Arc Burn: How Social Media is Breaking Us

There is one particular section in Jaron Lanier’s book Ten Arguments for Deleting Your Social Media Accounts Right Now that keeps me up at night. He describes the trajectory of online social justice movements. First, they experience a honeymoon phase of progress, but because of the invisible business model of social media, these social movements are algorithmically catalogued, manipulated, and studied for profit in a way that leads to greater social unrest, bigotry, and inequality. Lanier calls this process “Arc Burn,” in reference to MLK Jr’s moral ark quote.

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Top Fifteen Books of 2020

I’m a slow reader, and at the end of each year I find myself mildly disappointed by my low book count. However, this was the year of COVID-19, political unrest, and existential uncertainty. All my previous forms of entertainment (news, social media, shows, gaming) became too stimulating in an already over-stressed existence. I retreated to books, and they sustained me through this dumpster fire of a year.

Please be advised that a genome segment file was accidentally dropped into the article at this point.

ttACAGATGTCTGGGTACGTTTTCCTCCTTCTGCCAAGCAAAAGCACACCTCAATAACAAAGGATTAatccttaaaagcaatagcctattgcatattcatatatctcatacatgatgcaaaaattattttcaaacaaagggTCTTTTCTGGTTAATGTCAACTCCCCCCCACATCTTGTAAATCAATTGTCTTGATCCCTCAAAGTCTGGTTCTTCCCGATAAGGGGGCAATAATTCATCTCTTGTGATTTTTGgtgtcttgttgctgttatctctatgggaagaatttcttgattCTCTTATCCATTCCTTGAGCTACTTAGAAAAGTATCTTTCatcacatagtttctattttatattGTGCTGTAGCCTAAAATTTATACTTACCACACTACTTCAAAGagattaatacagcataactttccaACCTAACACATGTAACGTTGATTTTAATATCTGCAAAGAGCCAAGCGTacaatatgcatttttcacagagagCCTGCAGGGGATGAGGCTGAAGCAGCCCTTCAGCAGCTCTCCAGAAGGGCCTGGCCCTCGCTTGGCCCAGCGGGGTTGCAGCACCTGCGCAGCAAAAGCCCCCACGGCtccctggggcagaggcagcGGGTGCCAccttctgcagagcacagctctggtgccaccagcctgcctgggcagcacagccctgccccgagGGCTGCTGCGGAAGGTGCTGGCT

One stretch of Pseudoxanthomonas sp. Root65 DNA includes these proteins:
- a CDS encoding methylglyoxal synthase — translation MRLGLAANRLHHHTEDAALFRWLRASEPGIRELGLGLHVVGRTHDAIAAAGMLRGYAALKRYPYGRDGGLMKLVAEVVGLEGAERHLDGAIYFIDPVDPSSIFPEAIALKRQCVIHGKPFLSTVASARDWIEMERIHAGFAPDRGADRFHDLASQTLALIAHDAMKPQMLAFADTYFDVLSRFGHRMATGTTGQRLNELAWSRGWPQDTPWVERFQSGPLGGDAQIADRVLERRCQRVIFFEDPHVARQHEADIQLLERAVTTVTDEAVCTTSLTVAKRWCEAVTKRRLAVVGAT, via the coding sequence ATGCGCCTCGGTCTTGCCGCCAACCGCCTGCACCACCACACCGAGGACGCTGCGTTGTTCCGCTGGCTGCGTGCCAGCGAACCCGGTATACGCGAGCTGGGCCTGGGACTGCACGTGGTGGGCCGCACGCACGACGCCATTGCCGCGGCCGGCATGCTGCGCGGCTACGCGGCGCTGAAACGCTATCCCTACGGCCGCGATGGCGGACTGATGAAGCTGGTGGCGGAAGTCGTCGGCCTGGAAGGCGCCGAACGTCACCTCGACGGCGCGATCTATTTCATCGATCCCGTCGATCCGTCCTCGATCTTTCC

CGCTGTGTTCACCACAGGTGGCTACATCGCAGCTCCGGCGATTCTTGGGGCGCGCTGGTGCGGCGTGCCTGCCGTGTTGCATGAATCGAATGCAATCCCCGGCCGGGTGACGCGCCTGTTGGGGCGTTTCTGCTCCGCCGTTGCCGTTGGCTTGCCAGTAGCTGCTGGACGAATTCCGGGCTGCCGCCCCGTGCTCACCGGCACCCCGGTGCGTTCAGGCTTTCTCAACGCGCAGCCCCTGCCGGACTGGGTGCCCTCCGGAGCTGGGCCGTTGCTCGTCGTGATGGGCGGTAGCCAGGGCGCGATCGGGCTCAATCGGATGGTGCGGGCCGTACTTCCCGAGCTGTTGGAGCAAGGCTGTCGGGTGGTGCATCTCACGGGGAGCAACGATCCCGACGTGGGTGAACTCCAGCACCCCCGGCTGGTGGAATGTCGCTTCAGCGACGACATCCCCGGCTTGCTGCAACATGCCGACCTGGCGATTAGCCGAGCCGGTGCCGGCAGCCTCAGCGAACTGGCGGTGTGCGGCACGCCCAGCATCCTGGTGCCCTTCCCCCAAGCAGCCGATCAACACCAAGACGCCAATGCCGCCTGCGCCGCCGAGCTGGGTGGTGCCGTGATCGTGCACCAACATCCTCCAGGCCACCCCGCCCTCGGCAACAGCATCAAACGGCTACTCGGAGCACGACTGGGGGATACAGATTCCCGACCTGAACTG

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On Being Better On Social Media

I am the person I am today, in no small part, because of social media. When I was a newly-out gay man and needed the queer community, I found them on social media. That alone probably saved my life. Ever since those first days of finding my queer community online, I’ve made innumerable friends, connection, and community on social media. I also truly adore my Satanic family on twitter. I start with all this, because I’m going to spend the rest of this post articulating the dark side of social media, how it has reduced my quality of life, and what I intend to do about it.

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